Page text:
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Wagons, whales float Old Home Week to conclusion

August 10, 1998

Old Home Week FinaleBy DON AINES / Staff Writer, Chambersburg

photo: MIKE CRUPI / staff photographer [enlarge]

GREENCASTLE, Pa. - Wearing a coonskin cap and a diaper, Owen Thomas was a bit fidgety as he sat in a covered wagon poised somewhat precariously atop an inflatable raft.

The 4-month-old Mercersburg, Pa., boy was in good hands, however, as his mother Melissa and father Lew guided him slowly down the stream at the Martin's Mill Covered Bridge Park.

The family was one of a half dozen entries in the Boat Float on the Conococheague, part of Greencastle's Old Home Week, which ended Sunday.


"We had put this together a few years ago when we thought they were going to have a boat float, but they didn't," said Linda Faith of Greencastle, Owen's grandmother. She said the miniature covered wagon was in the basement for about four years.

It held up well enough in storage to win $25 as the best entry in the fifth-grade-and-under category.

Cindy and Jessica Walck, of Rouzerville, Pa., rode the back of Free Willy to a $25 prize for the family category as their father Terry pushed. "It's an overturned styrofoam boat," said Missy Walck, their mother.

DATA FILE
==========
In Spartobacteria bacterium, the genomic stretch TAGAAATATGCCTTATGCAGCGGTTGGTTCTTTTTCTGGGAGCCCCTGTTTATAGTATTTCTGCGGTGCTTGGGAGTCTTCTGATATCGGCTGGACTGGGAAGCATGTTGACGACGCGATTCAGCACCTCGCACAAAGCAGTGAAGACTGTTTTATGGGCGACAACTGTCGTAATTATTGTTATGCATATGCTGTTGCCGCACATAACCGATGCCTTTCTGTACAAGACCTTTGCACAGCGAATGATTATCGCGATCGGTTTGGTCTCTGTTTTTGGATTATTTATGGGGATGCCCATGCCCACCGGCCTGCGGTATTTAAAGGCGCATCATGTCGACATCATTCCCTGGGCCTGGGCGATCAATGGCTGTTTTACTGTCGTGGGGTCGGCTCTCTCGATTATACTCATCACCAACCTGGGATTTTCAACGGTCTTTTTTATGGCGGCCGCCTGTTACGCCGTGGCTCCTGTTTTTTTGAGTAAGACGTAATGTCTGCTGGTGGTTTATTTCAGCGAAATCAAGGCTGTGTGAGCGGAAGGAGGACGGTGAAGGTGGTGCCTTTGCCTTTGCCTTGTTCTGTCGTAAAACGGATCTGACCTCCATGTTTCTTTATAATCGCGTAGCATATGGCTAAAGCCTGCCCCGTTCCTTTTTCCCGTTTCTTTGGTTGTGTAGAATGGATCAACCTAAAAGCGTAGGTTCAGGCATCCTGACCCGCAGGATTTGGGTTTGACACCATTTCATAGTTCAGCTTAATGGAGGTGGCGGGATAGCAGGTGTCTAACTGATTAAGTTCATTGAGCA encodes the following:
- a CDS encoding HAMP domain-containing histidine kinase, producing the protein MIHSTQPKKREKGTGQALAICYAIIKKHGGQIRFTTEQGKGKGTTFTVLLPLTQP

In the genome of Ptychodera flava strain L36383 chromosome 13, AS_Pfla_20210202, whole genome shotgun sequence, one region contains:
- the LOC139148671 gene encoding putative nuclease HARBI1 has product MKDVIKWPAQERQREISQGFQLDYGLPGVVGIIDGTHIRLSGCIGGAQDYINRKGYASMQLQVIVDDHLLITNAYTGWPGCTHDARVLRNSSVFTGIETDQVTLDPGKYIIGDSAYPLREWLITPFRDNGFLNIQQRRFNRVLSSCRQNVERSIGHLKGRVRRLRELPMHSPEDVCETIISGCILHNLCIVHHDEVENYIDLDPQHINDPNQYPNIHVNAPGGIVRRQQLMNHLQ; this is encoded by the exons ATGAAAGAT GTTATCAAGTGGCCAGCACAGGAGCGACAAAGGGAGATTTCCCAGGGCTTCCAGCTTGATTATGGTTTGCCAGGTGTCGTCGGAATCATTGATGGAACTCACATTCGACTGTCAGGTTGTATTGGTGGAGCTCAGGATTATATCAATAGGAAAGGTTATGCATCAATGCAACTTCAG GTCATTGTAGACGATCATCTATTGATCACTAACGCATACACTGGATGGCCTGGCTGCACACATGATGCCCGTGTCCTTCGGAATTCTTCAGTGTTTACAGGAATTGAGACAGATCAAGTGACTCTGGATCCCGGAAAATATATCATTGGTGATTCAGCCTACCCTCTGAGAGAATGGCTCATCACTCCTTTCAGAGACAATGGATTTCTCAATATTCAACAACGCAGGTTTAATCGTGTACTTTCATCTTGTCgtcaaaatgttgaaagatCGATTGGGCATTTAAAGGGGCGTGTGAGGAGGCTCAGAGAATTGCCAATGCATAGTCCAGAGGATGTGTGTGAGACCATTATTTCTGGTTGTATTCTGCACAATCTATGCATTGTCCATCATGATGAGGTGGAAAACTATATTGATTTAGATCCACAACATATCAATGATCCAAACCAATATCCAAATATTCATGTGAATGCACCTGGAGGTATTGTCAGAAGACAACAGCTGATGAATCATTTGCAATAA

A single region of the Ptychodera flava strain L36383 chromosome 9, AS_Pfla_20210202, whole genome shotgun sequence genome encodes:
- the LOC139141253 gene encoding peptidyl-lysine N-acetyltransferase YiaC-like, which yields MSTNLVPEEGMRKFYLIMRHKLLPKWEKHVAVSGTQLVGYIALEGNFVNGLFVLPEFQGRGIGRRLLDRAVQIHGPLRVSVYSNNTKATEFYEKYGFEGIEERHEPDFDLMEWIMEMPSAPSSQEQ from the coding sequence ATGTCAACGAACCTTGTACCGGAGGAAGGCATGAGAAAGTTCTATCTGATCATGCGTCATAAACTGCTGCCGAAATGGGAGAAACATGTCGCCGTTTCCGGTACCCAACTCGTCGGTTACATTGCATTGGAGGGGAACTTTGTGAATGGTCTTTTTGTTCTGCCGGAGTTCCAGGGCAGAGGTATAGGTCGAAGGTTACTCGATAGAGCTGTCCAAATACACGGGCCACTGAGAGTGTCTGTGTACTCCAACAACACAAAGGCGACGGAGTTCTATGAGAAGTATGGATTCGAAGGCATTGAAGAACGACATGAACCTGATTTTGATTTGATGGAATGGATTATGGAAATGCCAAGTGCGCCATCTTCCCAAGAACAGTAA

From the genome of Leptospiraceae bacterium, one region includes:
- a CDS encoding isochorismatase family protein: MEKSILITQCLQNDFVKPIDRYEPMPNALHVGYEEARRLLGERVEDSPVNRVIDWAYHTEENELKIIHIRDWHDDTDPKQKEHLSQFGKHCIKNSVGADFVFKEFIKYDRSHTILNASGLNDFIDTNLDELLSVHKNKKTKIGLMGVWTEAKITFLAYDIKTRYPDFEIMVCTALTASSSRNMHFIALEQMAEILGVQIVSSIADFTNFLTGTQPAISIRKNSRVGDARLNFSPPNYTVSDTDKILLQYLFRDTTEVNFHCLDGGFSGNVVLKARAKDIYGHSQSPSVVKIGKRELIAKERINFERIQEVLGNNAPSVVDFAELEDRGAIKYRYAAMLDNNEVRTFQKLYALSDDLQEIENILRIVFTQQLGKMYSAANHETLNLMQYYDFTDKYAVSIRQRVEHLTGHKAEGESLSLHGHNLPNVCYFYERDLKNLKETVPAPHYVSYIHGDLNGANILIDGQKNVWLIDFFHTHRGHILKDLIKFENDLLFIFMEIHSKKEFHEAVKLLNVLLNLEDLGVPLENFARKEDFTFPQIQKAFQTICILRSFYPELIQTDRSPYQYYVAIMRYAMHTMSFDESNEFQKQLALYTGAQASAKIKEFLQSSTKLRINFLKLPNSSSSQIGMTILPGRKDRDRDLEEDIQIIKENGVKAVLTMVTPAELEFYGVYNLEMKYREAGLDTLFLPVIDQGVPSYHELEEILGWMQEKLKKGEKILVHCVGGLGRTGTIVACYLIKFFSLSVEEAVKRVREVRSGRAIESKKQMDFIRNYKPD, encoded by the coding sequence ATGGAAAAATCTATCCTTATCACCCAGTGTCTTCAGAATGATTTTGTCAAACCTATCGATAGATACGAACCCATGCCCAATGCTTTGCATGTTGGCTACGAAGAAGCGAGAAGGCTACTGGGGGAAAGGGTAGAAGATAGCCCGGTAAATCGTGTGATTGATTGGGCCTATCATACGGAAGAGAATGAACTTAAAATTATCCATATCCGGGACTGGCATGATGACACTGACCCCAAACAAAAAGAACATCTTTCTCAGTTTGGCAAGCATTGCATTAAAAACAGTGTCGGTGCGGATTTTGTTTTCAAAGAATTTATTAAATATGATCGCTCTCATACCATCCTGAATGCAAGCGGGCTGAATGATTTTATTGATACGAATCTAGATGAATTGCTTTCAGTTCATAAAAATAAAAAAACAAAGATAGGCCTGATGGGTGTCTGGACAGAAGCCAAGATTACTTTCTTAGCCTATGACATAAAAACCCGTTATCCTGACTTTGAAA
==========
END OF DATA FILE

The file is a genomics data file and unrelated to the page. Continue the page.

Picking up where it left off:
Along with being painted in orca black and white, Free Willy had a couple of interesting embellishments. A tin foil spout rose from its blowhole and its cardboard dorsal fin drooped over, just like the star of the film.

Amy Slunt, 11, and Quinn Delauney, 12, both of Hagerstown, got their entry, Wyte Wadr Wash'n,' into the water just in time to paddle past the three judges before the contest ended.

A line of laundry was strung above the two inner tubes they tied together for their float. Amy paddled with a frying pan while Quinn pushed with a pole.

"We spent about two hours on it. It was my idea," said Slunt. She said they decided to enter that morning. It won for the best float created by those 18 and under.

"They came down to get in the boat float, so we had a project," Elmer Packheiser of Greencastle said of his grandsons Gregory and Matthew Trenty, from upstate New York.

Their entry, Titanic, finished out of the running despite Gregory tossing ice cubes from the float as his brother propelled him past the judges.

"The Boat Float was something traditionally done every year," said Glenn Hykes, president of the Martin's Mill Covered Bridge Association. His group decided to try and revive the tradition and sponsor the event this year.

Hykes said it's one of several events planned by the association as it celebrates the 150th anniversary of the covered bridge.

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